Referring now to FIG. 2, a blank B1 for forming the main body portion 10 of the container 1 is constructed from any suitable foldable material, such as corrugated paperboard, heavy-weight paper or the like, and is die-cut to form a generally rectangular configuration, when in an unfolded state, as shown in FIG. 2. The blank B1 includes a plurality of score lines, fold lines, cut lines and slots which divide the blank B1 into sidewall-forming panels 12a, 12b, 12c, 12d; bottom wall-forming flaps 14a, 14b, 14c, 14d; and, topwall-forming flaps 16a, 16c. More particularly, first and second longitudinal fold lines 11a, 11b extend along the length of the blank B1 and first, second and third transverse fold lines 13a, 13b, 13c extend along the width of the blank B1 and cooperate with the longitudinal fold lines 11a, 11b to define sidewall-forming panels 12a, 12b, 12c, 12d.

Topside cut lines 15a, 15b, 15c extend along transverse fold lines 13a, 13b, 13c, respectively, towards a topside edge B1a of the blank B1 and define topwall-forming panels 16a, 16b. Bottomside cut lines 17a, 17b, 17c extend along transverse fold lines 13a, 13b, 13c, respectively, towards a bottomside edge B1b of the blank B1 and define bottom wall-forming flaps 14a, 14b, 14rc, 14d. As can be seen from FIG. 2, first topside cut line 15a, first transverse fold line 13a and first bottomside cut line 17a are collinear with one another. Similarly, second topside cut line 15b, second transverse fold line 13b and second bottomside cut line 17b are collinear with one another, and third topside cut line 15c, third transverse fold line 13c and third bottomside cut line 17c are collinear with one another. Fold lines 13, 13b, 13c and cut lines 15a, 15b, 15c, 17a, 17b, 17c each are perpendicular to longitudinal fold lines 11a, 11b, respectively, although they may be oriented to form an angle therewith.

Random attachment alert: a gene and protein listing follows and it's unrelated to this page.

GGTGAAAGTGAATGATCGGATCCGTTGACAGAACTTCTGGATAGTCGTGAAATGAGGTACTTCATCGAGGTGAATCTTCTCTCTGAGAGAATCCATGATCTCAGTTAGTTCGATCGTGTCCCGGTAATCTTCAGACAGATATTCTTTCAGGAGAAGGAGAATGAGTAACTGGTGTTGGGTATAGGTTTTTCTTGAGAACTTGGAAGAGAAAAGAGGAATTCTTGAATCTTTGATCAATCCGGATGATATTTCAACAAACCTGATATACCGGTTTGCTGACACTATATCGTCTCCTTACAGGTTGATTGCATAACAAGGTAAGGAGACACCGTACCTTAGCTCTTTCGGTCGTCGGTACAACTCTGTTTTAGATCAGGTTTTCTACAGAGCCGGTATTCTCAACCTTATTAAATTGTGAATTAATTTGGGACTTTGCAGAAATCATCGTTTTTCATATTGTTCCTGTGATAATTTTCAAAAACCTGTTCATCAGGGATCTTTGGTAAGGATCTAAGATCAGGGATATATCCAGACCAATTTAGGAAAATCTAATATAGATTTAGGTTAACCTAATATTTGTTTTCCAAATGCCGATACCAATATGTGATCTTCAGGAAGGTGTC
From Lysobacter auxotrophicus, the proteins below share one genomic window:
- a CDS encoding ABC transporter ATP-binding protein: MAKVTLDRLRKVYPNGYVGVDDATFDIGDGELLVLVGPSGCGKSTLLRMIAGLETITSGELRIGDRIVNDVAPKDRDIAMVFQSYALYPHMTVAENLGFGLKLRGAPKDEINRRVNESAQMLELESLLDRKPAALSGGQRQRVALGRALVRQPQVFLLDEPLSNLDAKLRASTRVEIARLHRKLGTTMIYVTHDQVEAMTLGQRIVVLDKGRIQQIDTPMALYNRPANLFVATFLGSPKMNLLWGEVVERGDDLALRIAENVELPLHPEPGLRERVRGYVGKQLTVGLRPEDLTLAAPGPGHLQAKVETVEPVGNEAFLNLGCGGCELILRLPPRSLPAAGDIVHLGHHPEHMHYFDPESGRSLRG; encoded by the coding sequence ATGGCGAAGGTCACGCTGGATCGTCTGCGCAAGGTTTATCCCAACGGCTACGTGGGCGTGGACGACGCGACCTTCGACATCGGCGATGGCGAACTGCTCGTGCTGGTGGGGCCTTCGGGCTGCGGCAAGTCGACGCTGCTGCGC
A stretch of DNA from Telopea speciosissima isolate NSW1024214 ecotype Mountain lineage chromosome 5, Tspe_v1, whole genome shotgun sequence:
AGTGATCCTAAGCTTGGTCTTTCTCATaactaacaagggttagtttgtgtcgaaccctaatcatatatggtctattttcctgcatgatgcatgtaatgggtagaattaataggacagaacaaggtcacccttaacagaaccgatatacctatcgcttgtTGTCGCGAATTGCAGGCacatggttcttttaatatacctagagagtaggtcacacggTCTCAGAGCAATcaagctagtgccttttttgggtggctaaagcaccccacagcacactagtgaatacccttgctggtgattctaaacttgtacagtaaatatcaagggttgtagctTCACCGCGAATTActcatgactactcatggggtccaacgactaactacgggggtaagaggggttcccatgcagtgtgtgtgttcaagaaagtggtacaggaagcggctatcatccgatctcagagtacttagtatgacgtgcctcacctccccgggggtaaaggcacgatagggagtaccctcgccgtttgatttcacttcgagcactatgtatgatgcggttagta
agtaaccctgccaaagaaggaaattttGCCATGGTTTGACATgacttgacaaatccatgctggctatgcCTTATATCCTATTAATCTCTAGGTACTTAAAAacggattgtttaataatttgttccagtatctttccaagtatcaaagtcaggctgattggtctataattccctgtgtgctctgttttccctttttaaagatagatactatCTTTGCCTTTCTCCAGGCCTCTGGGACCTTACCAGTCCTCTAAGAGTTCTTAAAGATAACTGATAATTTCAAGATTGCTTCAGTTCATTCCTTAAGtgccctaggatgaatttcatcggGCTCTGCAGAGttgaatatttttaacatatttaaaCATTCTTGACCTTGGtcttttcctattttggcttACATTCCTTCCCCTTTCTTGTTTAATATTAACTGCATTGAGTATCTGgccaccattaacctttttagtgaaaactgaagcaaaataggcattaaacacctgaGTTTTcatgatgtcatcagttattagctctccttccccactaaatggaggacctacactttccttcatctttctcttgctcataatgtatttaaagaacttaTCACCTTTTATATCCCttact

Glue flap 19 extends from a first side edge B1c of the blank B1 and is foldable relative to first sidewall panel 12a along a tab fold line 13d. Those of ordinary skill in the art will understand that glue flap 19 allows first sidewall panel 12a to be secured to fourth sidewall panel 12d, such as, by adhesive, when blank B1 is folded about each transverse fold line 13a, 13b, 13c to form a generally tubular orthogonal sidewall structure, which is the first step in forming a main body portion 10 of the container 1 according to a preferred embodiment of the present invention.

Cut lines 15a, 15b also define first endwall panel 20b positioned between first and second topwall-forming flaps 16a, 16c and includes first and second fold lines 21a, 21b which divide first endwall panel 20a into first bridge segment 22a, first interior endwall 23a and first hold-down flap 24a, arranged in sequence extending from second sidewall panel 12b. One or more slots 26a are formed in the first endwall panel 20b, spaced longitudinally therealong between first and second cut lines 15a, 15b, and extending from second longitudinal fold line 11b, through first bridge segment 22a and at least partways into first interior endwall 23a.